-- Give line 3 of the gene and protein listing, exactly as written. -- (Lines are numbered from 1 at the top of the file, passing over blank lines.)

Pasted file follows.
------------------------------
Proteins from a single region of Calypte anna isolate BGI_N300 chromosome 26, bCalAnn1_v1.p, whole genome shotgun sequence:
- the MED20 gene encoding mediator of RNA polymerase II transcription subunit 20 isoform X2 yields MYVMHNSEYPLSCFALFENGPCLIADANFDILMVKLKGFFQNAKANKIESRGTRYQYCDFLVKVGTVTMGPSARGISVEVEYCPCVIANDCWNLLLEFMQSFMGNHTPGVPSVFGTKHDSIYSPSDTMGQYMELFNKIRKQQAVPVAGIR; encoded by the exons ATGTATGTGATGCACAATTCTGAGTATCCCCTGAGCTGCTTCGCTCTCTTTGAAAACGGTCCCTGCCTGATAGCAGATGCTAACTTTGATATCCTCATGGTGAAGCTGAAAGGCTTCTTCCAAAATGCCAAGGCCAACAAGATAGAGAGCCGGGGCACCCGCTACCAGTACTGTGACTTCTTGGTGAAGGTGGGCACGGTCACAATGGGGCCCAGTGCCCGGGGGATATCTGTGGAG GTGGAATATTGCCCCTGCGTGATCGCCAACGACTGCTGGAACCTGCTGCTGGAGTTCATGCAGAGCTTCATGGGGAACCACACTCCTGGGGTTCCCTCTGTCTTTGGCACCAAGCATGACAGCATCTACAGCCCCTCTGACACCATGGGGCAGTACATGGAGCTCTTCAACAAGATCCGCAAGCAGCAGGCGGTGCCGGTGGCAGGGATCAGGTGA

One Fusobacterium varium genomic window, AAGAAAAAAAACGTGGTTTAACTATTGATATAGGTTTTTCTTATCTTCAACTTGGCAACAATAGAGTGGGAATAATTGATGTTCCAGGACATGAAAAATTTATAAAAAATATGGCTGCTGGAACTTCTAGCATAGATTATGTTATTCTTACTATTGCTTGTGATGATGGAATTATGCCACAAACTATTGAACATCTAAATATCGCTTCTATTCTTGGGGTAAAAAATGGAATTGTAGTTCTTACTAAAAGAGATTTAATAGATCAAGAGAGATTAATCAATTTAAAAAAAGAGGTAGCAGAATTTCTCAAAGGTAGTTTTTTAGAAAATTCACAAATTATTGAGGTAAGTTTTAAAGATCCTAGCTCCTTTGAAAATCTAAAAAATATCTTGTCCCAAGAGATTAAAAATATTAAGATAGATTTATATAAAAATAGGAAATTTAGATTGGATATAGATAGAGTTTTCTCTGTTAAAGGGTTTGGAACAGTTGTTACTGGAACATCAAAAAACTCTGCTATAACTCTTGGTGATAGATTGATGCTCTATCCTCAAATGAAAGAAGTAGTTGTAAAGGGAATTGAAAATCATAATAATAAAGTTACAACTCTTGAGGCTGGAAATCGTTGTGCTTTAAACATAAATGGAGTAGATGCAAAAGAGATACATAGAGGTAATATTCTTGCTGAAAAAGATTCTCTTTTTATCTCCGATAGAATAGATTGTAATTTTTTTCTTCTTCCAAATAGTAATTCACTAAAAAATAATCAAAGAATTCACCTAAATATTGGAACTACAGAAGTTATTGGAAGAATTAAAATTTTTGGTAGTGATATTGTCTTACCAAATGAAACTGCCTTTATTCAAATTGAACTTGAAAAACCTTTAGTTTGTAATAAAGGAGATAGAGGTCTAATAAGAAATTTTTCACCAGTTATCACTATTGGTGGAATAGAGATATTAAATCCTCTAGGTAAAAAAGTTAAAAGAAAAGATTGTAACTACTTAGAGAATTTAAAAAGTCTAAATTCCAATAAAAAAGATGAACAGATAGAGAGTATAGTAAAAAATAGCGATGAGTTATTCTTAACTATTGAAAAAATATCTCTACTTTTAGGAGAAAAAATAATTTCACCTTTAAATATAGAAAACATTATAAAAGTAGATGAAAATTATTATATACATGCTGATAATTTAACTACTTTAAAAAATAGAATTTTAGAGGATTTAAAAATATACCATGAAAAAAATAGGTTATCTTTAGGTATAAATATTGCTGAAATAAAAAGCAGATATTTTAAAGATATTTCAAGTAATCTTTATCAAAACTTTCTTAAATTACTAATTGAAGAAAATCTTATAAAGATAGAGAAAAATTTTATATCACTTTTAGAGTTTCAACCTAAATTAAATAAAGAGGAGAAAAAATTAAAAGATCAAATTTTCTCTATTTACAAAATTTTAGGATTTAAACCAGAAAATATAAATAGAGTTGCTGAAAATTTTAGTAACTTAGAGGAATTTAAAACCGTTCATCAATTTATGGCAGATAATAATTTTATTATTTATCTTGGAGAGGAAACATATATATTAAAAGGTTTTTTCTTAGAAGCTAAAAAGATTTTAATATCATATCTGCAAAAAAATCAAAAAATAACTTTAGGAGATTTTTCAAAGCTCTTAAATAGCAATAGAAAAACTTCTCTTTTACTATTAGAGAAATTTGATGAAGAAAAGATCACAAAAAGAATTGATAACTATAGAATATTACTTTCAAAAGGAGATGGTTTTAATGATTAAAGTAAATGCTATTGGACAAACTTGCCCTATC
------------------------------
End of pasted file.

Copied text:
One Fusobacterium varium genomic window, AAGAAAAAAAACGTGGTTTAACTATTGATATAGGTTTTTCTTATCTTCAACTTGGCAACAATAGAGTGGGAATAATTGATGTTCCAGGACATGAAAAATTTATAAAAAATATGGCTGCTGGAACTTCTAGCATAGATTATGTTATTCTTACTATTGCTTGTGATGATGGAATTATGCCACAAACTATTGAACATCTAAATATCGCTTCTATTCTTGGGGTAAAAAATGGAATTGTAGTTCTTACTAAAAGAGATTTAATAGATCAAGAGAGATTAATCAATTTAAAAAAAGAGGTAGCAGAATTTCTCAAAGGTAGTTTTTTAGAAAATTCACAAATTATTGAGGTAAGTTTTAAAGATCCTAGCTCCTTTGAAAATCTAAAAAATATCTTGTCCCAAGAGATTAAAAATATTAAGATAGATTTATATAAAAATAGGAAATTTAGATTGGATATAGATAGAGTTTTCTCTGTTAAAGGGTTTGGAACAGTTGTTACTGGAACATCAAAAAACTCTGCTATAACTCTTGGTGATAGATTGATGCTCTATCCTCAAATGAAAGAAGTAGTTGTAAAGGGAATTGAAAATCATAATAATAAAGTTACAACTCTTGAGGCTGGAAATCGTTGTGCTTTAAACATAAATGGAGTAGATGCAAAAGAGATACATAGAGGTAATATTCTTGCTGAAAAAGATTCTCTTTTTATCTCCGATAGAATAGATTGTAATTTTTTTCTTCTTCCAAATAGTAATTCACTAAAAAATAATCAAAGAATTCACCTAAATATTGGAACTACAGAAGTTATTGGAAGAATTAAAATTTTTGGTAGTGATATTGTCTTACCAAATGAAACTGCCTTTATTCAAATTGAACTTGAAAAACCTTTAGTTTGTAATAAAGGAGATAGAGGTCTAATAAGAAATTTTTCACCAGTTATCACTATTGGTGGAATAGAGATATTAAATCCTCTAGGTAAAAAAGTTAAAAGAAAAGATTGTAACTACTTAGAGAATTTAAAAAGTCTAAATTCCAATAAAAAAGATGAACAGATAGAGAGTATAGTAAAAAATAGCGATGAGTTATTCTTAACTATTGAAAAAATATCTCTACTTTTAGGAGAAAAAATAATTTCACCTTTAAATATAGAAAACATTATAAAAGTAGATGAAAATTATTATATACATGCTGATAATTTAACTACTTTAAAAAATAGAATTTTAGAGGATTTAAAAATATACCATGAAAAAAATAGGTTATCTTTAGGTATAAATATTGCTGAAATAAAAAGCAGATATTTTAAAGATATTTCAAGTAATCTTTATCAAAACTTTCTTAAATTACTAATTGAAGAAAATCTTATAAAGATAGAGAAAAATTTTATATCACTTTTAGAGTTTCAACCTAAATTAAATAAAGAGGAGAAAAAATTAAAAGATCAAATTTTCTCTATTTACAAAATTTTAGGATTTAAACCAGAAAATATAAATAGAGTTGCTGAAAATTTTAGTAACTTAGAGGAATTTAAAACCGTTCATCAATTTATGGCAGATAATAATTTTATTATTTATCTTGGAGAGGAAACATATATATTAAAAGGTTTTTTCTTAGAAGCTAAAAAGATTTTAATATCATATCTGCAAAAAAATCAAAAAATAACTTTAGGAGATTTTTCAAAGCTCTTAAATAGCAATAGAAAAACTTCTCTTTTACTATTAGAGAAATTTGATGAAGAAAAGATCACAAAAAGAATTGATAACTATAGAATATTACTTTCAAAAGGAGATGGTTTTAATGATTAAAGTAAATGCTATTGGACAAACTTGCCCTATC